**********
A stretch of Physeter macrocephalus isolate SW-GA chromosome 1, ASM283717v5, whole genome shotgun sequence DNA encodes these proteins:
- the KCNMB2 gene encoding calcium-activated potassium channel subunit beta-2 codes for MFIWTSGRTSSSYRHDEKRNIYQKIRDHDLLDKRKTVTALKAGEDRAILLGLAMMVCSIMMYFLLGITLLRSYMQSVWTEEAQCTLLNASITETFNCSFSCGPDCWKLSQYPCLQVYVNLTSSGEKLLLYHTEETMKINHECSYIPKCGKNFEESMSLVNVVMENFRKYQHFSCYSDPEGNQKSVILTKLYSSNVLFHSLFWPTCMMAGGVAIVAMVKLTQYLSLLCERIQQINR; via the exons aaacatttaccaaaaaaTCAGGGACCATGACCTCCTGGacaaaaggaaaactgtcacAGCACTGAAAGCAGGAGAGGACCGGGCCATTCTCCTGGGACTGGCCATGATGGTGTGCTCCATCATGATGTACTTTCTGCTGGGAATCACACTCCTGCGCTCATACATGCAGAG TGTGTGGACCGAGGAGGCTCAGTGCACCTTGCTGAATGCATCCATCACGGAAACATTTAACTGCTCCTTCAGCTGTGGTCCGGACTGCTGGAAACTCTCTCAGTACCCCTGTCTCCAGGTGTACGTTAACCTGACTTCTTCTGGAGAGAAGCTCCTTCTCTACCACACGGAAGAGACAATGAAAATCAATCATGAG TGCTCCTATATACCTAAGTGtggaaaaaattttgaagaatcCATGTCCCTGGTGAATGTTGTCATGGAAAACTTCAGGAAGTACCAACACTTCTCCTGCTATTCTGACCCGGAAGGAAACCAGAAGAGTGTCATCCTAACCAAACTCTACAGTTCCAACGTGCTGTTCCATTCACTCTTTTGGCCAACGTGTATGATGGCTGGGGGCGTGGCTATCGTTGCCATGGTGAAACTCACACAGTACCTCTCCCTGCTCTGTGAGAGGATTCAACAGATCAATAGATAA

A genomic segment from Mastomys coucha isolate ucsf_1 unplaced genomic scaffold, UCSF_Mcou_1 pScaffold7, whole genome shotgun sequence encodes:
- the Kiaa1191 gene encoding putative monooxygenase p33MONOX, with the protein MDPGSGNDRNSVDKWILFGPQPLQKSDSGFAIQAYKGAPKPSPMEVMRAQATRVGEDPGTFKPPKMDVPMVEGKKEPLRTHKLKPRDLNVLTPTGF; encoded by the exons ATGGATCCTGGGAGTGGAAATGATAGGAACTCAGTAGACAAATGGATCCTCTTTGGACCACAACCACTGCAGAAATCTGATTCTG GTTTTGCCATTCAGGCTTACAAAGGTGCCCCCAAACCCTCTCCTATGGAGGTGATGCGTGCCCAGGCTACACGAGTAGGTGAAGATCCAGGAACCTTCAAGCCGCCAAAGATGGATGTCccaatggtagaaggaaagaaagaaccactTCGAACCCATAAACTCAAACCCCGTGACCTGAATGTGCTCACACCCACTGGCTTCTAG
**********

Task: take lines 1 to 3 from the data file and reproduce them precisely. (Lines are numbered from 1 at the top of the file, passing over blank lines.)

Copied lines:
A stretch of Physeter macrocephalus isolate SW-GA chromosome 1, ASM283717v5, whole genome shotgun sequence DNA encodes these proteins:
- the KCNMB2 gene encoding calcium-activated potassium channel subunit beta-2 codes for MFIWTSGRTSSSYRHDEKRNIYQKIRDHDLLDKRKTVTALKAGEDRAILLGLAMMVCSIMMYFLLGITLLRSYMQSVWTEEAQCTLLNASITETFNCSFSCGPDCWKLSQYPCLQVYVNLTSSGEKLLLYHTEETMKINHECSYIPKCGKNFEESMSLVNVVMENFRKYQHFSCYSDPEGNQKSVILTKLYSSNVLFHSLFWPTCMMAGGVAIVAMVKLTQYLSLLCERIQQINR; via the exons aaacatttaccaaaaaaTCAGGGACCATGACCTCCTGGacaaaaggaaaactgtcacAGCACTGAAAGCAGGAGAGGACCGGGCCATTCTCCTGGGACTGGCCATGATGGTGTGCTCCATCATGATGTACTTTCTGCTGGGAATCACACTCCTGCGCTCATACATGCAGAG TGTGTGGACCGAGGAGGCTCAGTGCACCTTGCTGAATGCATCCATCACGGAAACATTTAACTGCTCCTTCAGCTGTGGTCCGGACTGCTGGAAACTCTCTCAGTACCCCTGTCTCCAGGTGTACGTTAACCTGACTTCTTCTGGAGAGAAGCTCCTTCTCTACCACACGGAAGAGACAATGAAAATCAATCATGAG TGCTCCTATATACCTAAGTGtggaaaaaattttgaagaatcCATGTCCCTGGTGAATGTTGTCATGGAAAACTTCAGGAAGTACCAACACTTCTCCTGCTATTCTGACCCGGAAGGAAACCAGAAGAGTGTCATCCTAACCAAACTCTACAGTTCCAACGTGCTGTTCCATTCACTCTTTTGGCCAACGTGTATGATGGCTGGGGGCGTGGCTATCGTTGCCATGGTGAAACTCACACAGTACCTCTCCCTGCTCTGTGAGAGGATTCAACAGATCAATAGATAA

A genomic segment from Mastomys coucha isolate ucsf_1 unplaced genomic scaffold, UCSF_Mcou_1 pScaffold7, whole genome shotgun sequence encodes: